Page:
1993: UN forces kill seven Somali gunmen who shot at a surveillance helicopter, as militias of warlord Mohammed Farah Aidid intensify an offensive against peacekeepers.

1995: The Serbian Government disperses bitter Serb refugees driven from Croatia by an army offensive that put an end to the Serb rebellion.

1996: Bosnian Serb troops refuse to let foreign inspectors see a military compound, prompting the NATO-led peace force to recall its representatives from the Bosnian Serb stronghold, Pale.

1997: An international meeting called to rescue Thailand's shaky economy offers the country US$16 billion in loans.

1998: Congolese rebels fighting President Laurent Kabila say they are closing in on the capital, while the government rounds up Tutsis, suspected of supporting the rebellion.

2002: Clashes among local militias, a rebel group and the Ugandan army kill at least 90 people. The victims, many of whom had been hacked to death, include women and children.

2003: Liberian President Charles Taylor resigns and leaves the country for exile in Nigeria. Taylor's departure is seen as a major step in bringing peace to the nation, which had been plagued by civil war for 14 years.

2004: Ahmad Chalabi, a former Iraqi Governing Council member who fell out of favour with the United States, returns to Iraq to face counterfeiting charges.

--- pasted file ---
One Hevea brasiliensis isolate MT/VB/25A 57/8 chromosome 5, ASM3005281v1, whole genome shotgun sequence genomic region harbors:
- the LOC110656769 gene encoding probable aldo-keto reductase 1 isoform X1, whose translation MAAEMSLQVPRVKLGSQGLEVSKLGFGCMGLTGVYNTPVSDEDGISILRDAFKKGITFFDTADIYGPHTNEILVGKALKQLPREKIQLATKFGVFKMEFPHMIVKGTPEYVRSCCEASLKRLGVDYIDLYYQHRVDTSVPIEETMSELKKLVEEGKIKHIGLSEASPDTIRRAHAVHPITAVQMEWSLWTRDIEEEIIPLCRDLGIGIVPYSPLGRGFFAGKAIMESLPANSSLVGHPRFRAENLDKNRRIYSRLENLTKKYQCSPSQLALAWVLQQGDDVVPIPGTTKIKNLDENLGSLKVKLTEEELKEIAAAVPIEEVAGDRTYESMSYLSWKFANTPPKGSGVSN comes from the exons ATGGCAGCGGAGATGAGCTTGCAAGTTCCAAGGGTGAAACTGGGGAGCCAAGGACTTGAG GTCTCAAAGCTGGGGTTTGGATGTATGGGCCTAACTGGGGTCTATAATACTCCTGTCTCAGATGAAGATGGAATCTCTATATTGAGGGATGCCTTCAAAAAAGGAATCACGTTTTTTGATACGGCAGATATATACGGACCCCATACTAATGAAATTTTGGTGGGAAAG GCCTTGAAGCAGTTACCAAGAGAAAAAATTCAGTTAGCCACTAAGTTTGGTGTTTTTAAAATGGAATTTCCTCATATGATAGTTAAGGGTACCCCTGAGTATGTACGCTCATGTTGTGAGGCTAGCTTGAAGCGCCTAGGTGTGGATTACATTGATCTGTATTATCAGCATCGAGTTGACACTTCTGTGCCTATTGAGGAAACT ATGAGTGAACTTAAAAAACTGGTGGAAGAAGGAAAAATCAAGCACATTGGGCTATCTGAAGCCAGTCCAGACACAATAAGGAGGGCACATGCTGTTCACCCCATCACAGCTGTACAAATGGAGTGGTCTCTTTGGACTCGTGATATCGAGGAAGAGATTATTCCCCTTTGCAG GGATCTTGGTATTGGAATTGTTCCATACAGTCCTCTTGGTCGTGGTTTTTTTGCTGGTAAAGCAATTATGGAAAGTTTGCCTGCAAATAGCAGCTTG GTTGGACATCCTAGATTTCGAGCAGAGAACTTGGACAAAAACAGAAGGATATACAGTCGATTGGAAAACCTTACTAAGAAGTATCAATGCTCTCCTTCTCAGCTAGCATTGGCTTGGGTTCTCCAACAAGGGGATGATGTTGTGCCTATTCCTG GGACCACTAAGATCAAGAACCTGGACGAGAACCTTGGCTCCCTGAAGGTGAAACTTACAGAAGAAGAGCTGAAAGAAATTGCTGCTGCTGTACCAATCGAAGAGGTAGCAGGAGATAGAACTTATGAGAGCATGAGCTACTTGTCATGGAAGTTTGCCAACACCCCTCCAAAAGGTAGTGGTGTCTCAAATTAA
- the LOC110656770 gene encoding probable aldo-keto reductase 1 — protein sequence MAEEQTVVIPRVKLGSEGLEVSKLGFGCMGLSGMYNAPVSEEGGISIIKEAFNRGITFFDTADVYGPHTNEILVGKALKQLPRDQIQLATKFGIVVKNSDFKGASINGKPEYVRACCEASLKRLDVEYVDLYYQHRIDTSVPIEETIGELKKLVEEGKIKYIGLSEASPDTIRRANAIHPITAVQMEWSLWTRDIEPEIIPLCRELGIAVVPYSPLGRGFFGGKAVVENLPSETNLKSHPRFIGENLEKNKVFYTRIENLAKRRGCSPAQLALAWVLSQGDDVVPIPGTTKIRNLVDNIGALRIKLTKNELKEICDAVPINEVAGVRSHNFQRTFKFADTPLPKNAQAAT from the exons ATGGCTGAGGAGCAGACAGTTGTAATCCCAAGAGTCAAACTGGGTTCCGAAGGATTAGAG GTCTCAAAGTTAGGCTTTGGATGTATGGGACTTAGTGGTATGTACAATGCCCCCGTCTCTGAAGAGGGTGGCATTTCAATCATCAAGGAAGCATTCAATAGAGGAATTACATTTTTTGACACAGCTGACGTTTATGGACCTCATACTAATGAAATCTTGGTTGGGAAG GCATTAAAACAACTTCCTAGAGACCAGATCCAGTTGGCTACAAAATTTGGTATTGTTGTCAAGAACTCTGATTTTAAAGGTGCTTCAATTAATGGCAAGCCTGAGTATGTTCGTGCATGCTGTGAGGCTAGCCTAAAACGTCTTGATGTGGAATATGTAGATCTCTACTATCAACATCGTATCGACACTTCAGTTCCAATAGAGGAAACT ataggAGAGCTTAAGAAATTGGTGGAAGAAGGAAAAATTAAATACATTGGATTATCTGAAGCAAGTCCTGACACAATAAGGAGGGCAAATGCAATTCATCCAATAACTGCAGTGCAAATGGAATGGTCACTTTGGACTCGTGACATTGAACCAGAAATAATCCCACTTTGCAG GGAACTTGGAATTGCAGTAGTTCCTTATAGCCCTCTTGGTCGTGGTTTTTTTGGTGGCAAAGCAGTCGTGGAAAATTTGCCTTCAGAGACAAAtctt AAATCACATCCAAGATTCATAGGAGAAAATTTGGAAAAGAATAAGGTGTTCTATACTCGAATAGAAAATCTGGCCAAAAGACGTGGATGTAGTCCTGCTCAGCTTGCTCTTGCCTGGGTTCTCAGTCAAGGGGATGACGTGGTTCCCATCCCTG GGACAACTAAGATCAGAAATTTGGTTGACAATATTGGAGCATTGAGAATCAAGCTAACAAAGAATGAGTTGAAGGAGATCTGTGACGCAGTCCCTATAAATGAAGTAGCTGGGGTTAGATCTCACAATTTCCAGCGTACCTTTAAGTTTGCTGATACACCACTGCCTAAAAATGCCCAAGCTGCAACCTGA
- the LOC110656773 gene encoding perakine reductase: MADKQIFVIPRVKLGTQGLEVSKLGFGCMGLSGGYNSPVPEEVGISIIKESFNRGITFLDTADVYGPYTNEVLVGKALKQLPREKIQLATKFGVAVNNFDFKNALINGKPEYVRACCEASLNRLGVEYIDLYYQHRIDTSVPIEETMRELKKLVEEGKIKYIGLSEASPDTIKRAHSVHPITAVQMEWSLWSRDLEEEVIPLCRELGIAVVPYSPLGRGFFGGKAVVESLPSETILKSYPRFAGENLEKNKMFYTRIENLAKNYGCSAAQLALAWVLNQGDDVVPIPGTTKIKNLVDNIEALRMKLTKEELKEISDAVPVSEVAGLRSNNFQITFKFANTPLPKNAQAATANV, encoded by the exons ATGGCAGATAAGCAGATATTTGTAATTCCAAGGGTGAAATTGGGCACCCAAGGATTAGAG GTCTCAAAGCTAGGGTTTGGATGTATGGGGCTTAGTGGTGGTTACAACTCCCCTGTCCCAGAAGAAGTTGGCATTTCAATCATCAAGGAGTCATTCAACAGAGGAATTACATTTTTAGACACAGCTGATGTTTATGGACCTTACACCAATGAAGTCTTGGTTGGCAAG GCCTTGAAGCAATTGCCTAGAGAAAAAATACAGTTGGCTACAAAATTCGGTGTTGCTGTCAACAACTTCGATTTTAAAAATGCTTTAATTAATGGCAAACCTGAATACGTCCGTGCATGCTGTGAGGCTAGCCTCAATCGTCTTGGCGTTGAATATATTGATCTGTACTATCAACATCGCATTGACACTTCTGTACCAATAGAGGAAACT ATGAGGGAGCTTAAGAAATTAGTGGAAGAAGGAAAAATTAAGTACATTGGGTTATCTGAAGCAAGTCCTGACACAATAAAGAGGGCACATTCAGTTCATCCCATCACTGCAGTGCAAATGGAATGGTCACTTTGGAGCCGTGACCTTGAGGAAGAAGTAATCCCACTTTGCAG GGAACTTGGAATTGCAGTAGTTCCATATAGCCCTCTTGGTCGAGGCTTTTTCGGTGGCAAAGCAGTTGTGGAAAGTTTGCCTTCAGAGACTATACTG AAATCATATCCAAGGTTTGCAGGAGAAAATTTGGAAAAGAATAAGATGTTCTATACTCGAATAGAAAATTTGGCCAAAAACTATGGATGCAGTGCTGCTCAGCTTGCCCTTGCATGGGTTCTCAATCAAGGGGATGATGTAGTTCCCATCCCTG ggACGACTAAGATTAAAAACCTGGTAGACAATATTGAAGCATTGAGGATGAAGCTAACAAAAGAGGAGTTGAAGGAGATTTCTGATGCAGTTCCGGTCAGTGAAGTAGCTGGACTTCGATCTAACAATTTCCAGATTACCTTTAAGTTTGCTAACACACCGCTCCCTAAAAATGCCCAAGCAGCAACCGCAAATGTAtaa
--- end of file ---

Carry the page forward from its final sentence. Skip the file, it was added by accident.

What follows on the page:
2005: Britain detains and plans to deport 10 foreigners suspected of posing a threat to national security, including Abu Qatada, a Palestinian cleric described as Osama bin Laden's "spiritual ambassador in Europe", a British official says.

2006: The UN Security Council adopts a resolution that calls for an end to the war between Israel and Hezbollah, and authorises 15,000 UN peacekeepers to help Lebanese troops take control of south Lebanon as Israel withdraws.

2007: Sierra Leone holds its first presidential elections since UN peacekeepers withdrew two years ago.

2008: Mauritania's ousted prime minister Yahya Ould Ahmed Waqef defiantly refuses to recognise the African country's ruling military junta, after he is freed from house arrest under international pressure.

2009: Myanmar's generals again succeed in isolating democracy leader Aung San Suu Kyi, but her fleeting emergence during a gruelling trial on charges of violating her house arrest show that her steely resolve and charisma remain intact.

2010: Reasearchers say two ancient animal bones from Ethiopia show signs of butchering by human ancestors, moving back the earliest evidence for the use of stone tools by about 800,000 years.

2011: France, Italy, Spain and Belgium ban short-selling on select stocks amid efforts to calm market turmoil that has sent bank shares gyrating wildly and aggravated worries about Europe's huge debts.

2013: Israel approves building nearly 1,200 more settlement homes and agrees to release 26 long-held Palestinian security prisoners — highlighting an apparent settlement-for-prisoners trade-off that got both sides back to peace talks after a five-year freeze.

2014: American comedian and actor Robin Williams, who was known for his manic stand-up routines and his diverse film performances, dies by suicide.


James Bryan Herrick, US cardiologist (1861-1954); Bertram Mills, English circus entrepreneur (1873-1938); Enid Blyton, British author (1897-1968); Alex Haley, US author (1921-1992); Ian Charleston, British actor (1949-1990); Angus Wilson, British author (1913-1991); Hulk Hogan, US wrestler/actor (1953- ); Ali Shaheed Muhammad, hip-hop artiste (1970- )

— AP/Jamaica Observer